Recently, after gracing the cover of the Italian fashion magazine Grazia, Lupita Nyong’o took to Instagram to call out the UK fashion publication for editing out and smoothing a portion of her natural hair. The Twelve Years A Slave actress said, “I am disappointed that @graziauk invited me to be on their cover and then edited out and smoothed my hair to fit their notion of what beautiful hair looks like.”
Nyong’o went on say that she embraces every element of her natural heritage writing “being featured on the cover of a magazine fulfills me as it is an opportunity to show other dark, kinky-haired people, and particularly our children, that they are beautiful just the way they are.” The photographer, An Le, has since apologized for the alteration.
We all know that Photoshop is prevalent in the picture perfect world of Hollywood, and it doesn’t go unnoticed that the great majority of stars with a similar experience to Nyong’o are also are women. As it becomes easier to call out unauthorized digital alteration, a new legion of socially conscious celebrities are holding the publications that feature them accountable — and are fiercely advocating for the importance of body positivity and embracing who you are rather than embody somebody else’s ideal.
Here’s a list of our favourite celebrity callouts so you can cheer them along as well.
When Emily Ratajkowski was selected for the cover of Madame Figaro cover, she expressed her disappointment that they had heavily altered her lips and breasts. “Everyone is uniquely beautiful in their own ways. We all have insecurities about that things that make us different from a typical ideal of beauty,” Ratajkowski explained. “I like so many of us, try every day to work past those insecurities. I hope the fashion industry will finally learn to stop trying to stifle the things that make us unique and instead begin to celebrate individuality.”
Last year, Kerry Washington wrote a response on Instagram to her AdWeek cover “I always celebrate it when a respected publication invites me to grace their pages…but I have to be honest I was taken aback by the cover,” the Scandal star explained. “Look I’m no stranger to Photoshopping… however it felt strange to look at a picture of myself that is so different from what I look like in the mirror.”
Washington’s fans also criticized a March 2015 cover of Instyle where the star’s skin appeared to be lightened. Instyle responded saying that Washington’s lightened skin tone was due to bright lighting but that they appreciated the feedback and would be more mindful in the future.
The confident teen known for promoting unique style and self-love stated her shock over the alteration of her 2015 Modeliste cover. She stated on her Instagram that “these are the things that make women self-conscious, that create the unrealistic ideals of beauty that we have. Anyone who knows who I am knows I stand for honest and pure self-love.”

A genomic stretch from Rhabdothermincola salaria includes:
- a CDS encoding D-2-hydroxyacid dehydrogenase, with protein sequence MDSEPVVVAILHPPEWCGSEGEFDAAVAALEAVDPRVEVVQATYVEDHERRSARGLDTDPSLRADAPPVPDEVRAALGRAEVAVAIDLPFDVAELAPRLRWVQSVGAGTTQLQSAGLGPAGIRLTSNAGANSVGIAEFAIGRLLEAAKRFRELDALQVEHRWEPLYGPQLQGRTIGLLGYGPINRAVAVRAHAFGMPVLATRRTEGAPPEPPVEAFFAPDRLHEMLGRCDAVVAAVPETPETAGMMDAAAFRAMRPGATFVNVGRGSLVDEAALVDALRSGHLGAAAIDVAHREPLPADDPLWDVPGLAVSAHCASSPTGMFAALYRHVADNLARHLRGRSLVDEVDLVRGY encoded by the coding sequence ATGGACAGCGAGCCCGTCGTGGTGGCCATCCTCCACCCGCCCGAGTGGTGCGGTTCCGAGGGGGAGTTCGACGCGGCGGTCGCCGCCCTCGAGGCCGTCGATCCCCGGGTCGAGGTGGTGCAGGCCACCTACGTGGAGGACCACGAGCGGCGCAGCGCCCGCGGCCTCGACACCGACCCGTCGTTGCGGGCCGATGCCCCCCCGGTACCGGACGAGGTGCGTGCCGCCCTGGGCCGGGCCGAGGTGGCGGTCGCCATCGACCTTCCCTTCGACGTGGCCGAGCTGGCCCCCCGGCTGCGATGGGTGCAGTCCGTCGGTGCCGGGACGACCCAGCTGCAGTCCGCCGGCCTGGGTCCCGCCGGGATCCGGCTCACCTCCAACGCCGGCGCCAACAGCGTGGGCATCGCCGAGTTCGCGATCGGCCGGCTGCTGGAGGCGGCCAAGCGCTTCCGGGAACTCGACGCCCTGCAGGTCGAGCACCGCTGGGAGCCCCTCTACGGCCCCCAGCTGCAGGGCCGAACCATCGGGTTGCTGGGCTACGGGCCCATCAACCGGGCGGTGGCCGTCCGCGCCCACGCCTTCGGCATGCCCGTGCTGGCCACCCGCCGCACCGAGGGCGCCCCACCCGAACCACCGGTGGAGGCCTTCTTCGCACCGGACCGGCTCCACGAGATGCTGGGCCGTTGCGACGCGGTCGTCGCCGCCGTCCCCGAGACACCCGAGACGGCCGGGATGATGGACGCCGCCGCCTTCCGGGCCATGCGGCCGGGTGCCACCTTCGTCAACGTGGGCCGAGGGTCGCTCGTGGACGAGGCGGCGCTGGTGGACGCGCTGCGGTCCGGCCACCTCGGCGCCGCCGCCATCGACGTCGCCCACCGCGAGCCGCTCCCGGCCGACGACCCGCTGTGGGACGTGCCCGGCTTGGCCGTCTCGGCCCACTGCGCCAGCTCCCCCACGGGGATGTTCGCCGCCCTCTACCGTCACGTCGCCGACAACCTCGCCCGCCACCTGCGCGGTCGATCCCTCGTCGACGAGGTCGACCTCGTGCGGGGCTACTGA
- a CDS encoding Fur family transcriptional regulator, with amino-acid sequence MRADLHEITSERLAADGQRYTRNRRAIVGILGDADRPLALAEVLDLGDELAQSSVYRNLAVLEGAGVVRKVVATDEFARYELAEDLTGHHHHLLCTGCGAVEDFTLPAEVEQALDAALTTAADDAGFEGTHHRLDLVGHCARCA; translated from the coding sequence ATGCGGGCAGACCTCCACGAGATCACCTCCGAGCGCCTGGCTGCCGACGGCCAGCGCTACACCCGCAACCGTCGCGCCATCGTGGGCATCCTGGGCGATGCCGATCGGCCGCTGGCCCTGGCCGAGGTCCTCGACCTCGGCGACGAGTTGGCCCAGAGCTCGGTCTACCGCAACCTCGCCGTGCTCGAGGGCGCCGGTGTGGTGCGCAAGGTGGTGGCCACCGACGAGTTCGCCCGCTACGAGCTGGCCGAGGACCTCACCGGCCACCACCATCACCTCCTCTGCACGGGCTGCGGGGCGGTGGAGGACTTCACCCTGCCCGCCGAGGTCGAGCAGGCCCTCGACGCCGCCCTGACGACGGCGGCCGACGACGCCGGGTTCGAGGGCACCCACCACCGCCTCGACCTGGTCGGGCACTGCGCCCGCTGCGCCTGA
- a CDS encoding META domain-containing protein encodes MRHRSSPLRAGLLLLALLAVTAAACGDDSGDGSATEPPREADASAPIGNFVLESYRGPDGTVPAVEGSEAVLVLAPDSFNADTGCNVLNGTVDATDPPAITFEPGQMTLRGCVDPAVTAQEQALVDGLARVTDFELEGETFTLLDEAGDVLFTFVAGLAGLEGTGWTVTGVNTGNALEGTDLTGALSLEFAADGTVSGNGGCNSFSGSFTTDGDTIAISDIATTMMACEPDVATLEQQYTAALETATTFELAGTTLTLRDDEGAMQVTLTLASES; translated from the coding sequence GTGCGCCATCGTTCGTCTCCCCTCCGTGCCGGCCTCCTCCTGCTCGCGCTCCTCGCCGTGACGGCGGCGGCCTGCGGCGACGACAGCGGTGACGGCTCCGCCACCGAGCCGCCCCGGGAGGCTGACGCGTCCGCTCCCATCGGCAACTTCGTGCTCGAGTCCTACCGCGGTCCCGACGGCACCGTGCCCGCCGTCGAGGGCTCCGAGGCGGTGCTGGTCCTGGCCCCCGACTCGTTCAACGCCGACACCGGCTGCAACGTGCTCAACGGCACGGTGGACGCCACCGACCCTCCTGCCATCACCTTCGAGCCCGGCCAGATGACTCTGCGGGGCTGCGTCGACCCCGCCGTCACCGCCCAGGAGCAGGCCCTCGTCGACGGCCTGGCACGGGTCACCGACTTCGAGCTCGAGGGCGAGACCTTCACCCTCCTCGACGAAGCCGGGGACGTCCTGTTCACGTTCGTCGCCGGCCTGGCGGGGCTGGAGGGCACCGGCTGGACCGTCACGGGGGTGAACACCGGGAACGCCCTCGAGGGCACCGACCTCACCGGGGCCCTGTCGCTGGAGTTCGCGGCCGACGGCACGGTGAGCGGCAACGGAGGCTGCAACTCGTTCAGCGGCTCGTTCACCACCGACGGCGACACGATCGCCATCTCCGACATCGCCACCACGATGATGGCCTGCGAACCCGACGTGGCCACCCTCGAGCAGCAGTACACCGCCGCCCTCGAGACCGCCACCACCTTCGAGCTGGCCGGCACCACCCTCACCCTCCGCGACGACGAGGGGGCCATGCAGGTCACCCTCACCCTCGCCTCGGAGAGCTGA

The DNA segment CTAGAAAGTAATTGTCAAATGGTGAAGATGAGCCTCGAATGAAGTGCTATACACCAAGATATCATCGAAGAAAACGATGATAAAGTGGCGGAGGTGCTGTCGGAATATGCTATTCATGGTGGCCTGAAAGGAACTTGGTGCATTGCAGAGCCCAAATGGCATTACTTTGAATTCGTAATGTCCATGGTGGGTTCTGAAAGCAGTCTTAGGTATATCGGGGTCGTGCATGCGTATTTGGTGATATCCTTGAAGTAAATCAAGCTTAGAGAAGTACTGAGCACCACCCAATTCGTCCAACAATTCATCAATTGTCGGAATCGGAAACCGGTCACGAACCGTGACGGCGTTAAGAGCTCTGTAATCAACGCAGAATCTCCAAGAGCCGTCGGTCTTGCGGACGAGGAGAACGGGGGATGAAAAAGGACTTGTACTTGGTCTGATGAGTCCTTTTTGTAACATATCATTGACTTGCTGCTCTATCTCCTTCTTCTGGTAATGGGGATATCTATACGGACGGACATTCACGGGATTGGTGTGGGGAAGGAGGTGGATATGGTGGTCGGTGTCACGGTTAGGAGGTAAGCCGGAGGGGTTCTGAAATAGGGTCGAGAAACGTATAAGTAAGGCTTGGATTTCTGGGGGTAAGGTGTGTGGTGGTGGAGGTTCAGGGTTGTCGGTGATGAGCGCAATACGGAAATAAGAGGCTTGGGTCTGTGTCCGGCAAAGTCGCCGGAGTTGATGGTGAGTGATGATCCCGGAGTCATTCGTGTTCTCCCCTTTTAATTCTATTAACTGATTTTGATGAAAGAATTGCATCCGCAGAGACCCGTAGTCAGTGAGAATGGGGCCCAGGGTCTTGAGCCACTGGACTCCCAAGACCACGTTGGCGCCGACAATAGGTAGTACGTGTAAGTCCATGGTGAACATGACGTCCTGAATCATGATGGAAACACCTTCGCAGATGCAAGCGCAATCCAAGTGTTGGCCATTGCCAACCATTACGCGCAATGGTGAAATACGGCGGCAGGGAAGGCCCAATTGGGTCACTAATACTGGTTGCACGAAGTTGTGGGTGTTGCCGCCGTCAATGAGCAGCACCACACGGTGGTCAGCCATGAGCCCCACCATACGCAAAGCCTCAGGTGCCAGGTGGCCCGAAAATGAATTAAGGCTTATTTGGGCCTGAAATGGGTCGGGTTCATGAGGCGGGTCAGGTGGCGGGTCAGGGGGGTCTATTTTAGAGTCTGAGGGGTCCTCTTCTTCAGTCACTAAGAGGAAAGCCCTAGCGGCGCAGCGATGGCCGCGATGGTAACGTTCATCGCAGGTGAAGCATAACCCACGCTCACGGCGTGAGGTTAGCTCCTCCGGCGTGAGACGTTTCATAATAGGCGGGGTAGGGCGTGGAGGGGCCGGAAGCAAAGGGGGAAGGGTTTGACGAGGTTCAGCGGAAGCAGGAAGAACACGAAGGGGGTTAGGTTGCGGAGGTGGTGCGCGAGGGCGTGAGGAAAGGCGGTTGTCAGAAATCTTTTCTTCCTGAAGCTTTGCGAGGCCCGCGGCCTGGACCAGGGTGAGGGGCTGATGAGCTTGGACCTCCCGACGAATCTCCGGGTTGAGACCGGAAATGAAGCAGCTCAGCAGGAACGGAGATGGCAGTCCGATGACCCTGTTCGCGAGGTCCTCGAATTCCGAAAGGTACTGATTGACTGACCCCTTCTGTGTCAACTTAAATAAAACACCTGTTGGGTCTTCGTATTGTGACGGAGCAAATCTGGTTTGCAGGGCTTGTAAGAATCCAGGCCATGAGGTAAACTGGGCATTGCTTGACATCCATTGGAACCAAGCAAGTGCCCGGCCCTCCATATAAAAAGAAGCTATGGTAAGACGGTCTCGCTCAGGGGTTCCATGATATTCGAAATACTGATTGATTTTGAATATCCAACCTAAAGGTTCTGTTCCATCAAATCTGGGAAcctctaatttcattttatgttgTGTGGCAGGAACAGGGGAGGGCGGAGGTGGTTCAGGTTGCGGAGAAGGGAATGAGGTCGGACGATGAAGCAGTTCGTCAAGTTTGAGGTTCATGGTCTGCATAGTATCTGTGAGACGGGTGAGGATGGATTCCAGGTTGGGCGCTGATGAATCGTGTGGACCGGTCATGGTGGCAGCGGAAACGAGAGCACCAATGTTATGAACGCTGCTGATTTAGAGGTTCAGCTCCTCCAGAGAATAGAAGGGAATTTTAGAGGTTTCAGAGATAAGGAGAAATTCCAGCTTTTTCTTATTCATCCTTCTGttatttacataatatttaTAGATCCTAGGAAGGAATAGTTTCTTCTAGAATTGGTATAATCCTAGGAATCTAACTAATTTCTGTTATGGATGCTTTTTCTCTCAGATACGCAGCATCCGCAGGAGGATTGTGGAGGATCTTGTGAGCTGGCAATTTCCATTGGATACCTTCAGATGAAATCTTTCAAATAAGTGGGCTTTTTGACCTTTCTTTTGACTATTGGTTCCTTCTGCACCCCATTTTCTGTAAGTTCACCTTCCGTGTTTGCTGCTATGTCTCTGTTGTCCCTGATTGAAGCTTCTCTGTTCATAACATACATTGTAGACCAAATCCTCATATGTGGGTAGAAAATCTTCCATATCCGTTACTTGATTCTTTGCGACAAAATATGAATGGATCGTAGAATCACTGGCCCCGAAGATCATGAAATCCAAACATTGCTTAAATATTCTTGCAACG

The young star then released the unretouched photos on her Instagram after bringing the retouching to the attention of the magazine with Modeliste’s editor-in-chief Amy McCabe saying in an open letter that the magazine had decided to pull the issue and release the unretouched photos.
After calling out Spanish magazine Tentaciones about a digitally altered cover, the Girls creator announced earlier this year that she is officially done with Photoshop in her digital newsletter Lenny. Although it was later revealed by the magazine that the image was unaltered, Dunham stated in her Lenny essay that at this point “seeing the photo got me thinking about the real issue, which is that I don’t recognize my own fucking body anymore. And that’s a problem.”
Lorde critiqued Fashion magazine when she released one of the magazine’s editorial photos and one of her concert photos from the same day. The magazine had altered her nose and erased her acne. On Twitter she wrote, “I find this curious two photos from today, one edited so my skin is perfect and one real. Remember flaws are ok.”
After appearing on the cover of ESPN The Magazine’s music issue in 2014 Minaj critiqued the magazine’s use of Photoshop on her Instagram after releasing the unretouched photos saying on Instagram, “I love my personal unretouched photos where my forehead doesn’t mysteriously grow in length.” She then followed it up with an even more heavily retouched photo captioning it “when retouching goes wrong.”
In 2012, Lady Gaga made headlines when the behind-the-scenes photos of her Vogue cover shoot were released, highlighting the extensive editing that had taken place. Always an outspoken advocate for body acceptance, Lady Gaga used her platform at Glamour’s Women of the Year Awards in 2013 to call the magazine out for the digital alteration of its subjects during her acceptance speech, saying: “I felt my skin looked too perfect. I felt my hair looked too soft. I don’t look like this when I wake up in the morning. I want to see… change on your covers. When the covers change that’s when the culture changes.”